After the war she lived in London with her sister, and it is thought she worked for Camden council.
She moved to Torquay two decades ago, and was found dead by a caretaker at the flats where she lived.
Among items found in her home were discontinued French currency, dating back to the War, an array of correspondence written in French and a selection of medals.
Eileen Nearne’s ingenuity again proved to be life-saving, because they were released after convincing their captors of their innocence.
The three women were hidden by a priest in Leipzig until the arrival of United States troops.
"I use it," he said, "to send amusing things to my friends that require more than a text.
They aren't things I want to post on Facebook or Instagram and keep forever." He also says he doesn't see the Snapchat craze dying anytime soon.
"It's too simple and fun for most people to get bored," he told Business Insider, "even if something new does come out, I don't think it will replace Snapchat." Molly, 20, said she downloaded Snapchat when it first came out, and hasn't gotten sick of it yet.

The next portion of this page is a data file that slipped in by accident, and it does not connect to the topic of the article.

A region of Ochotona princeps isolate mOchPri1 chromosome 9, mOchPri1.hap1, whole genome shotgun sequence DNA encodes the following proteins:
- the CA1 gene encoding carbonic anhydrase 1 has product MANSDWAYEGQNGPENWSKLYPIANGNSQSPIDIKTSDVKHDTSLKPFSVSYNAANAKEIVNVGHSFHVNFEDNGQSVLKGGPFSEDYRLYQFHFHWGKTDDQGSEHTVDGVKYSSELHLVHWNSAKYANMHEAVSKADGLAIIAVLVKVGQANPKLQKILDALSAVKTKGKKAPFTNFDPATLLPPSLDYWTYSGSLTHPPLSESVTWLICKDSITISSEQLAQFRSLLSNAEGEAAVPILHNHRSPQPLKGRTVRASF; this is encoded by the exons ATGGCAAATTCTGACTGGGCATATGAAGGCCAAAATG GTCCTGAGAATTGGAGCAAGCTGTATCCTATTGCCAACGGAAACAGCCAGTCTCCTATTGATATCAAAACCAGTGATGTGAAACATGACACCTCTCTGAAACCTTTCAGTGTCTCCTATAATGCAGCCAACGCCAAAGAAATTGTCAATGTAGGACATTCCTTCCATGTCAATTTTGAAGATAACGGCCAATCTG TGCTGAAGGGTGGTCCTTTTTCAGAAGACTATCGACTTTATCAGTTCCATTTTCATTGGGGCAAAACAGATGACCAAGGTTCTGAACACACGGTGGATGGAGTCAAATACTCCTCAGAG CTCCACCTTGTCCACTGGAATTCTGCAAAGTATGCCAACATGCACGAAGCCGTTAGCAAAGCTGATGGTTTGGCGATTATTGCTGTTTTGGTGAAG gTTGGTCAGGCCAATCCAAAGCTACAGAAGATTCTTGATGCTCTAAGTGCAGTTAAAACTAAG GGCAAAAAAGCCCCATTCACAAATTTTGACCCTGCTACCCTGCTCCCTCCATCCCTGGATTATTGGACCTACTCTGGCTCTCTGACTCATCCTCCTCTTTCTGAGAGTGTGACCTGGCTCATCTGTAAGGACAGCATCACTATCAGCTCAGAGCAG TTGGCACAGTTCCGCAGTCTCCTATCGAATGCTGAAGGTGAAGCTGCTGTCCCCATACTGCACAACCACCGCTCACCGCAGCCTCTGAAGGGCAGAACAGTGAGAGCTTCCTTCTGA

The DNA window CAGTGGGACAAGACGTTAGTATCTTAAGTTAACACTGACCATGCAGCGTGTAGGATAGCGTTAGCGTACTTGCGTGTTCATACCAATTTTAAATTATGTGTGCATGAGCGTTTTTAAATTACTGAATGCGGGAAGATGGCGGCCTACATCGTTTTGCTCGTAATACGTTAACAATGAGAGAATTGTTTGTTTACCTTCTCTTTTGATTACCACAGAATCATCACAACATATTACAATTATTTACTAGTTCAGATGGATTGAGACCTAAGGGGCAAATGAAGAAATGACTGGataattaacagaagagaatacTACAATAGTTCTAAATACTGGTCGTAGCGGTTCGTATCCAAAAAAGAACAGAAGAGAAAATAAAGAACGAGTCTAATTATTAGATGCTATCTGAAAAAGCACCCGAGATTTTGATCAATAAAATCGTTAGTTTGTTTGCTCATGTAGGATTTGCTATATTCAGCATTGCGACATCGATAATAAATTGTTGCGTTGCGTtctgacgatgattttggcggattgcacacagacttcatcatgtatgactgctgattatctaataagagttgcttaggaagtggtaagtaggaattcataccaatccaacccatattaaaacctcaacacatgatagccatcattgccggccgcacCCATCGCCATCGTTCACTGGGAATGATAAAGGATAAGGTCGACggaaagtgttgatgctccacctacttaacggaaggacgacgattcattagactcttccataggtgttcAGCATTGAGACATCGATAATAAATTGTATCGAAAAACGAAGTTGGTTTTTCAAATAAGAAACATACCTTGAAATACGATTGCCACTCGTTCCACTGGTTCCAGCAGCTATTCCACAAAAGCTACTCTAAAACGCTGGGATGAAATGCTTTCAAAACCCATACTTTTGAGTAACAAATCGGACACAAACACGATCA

The college junior told us that everyone she knows uses it, but that it can get "petty." "Sometimes it's like a popularity contest. But I think it will eventually get old," Gigi told Business Insider.
The council is looking into the possibility of having her medals buried with her.
Her funeral is due to take place at Drakes Chapel, Torquay, at 11am on Sept 21.
She was in receipt of a pension and had a bank account.
Her statements have been passed to the Treasury solicitor who will reimburse the council for the cost of the funeral.
The Royal British Legion said last night it planned to be represented at the funeral to pay tribute to Miss Nearne.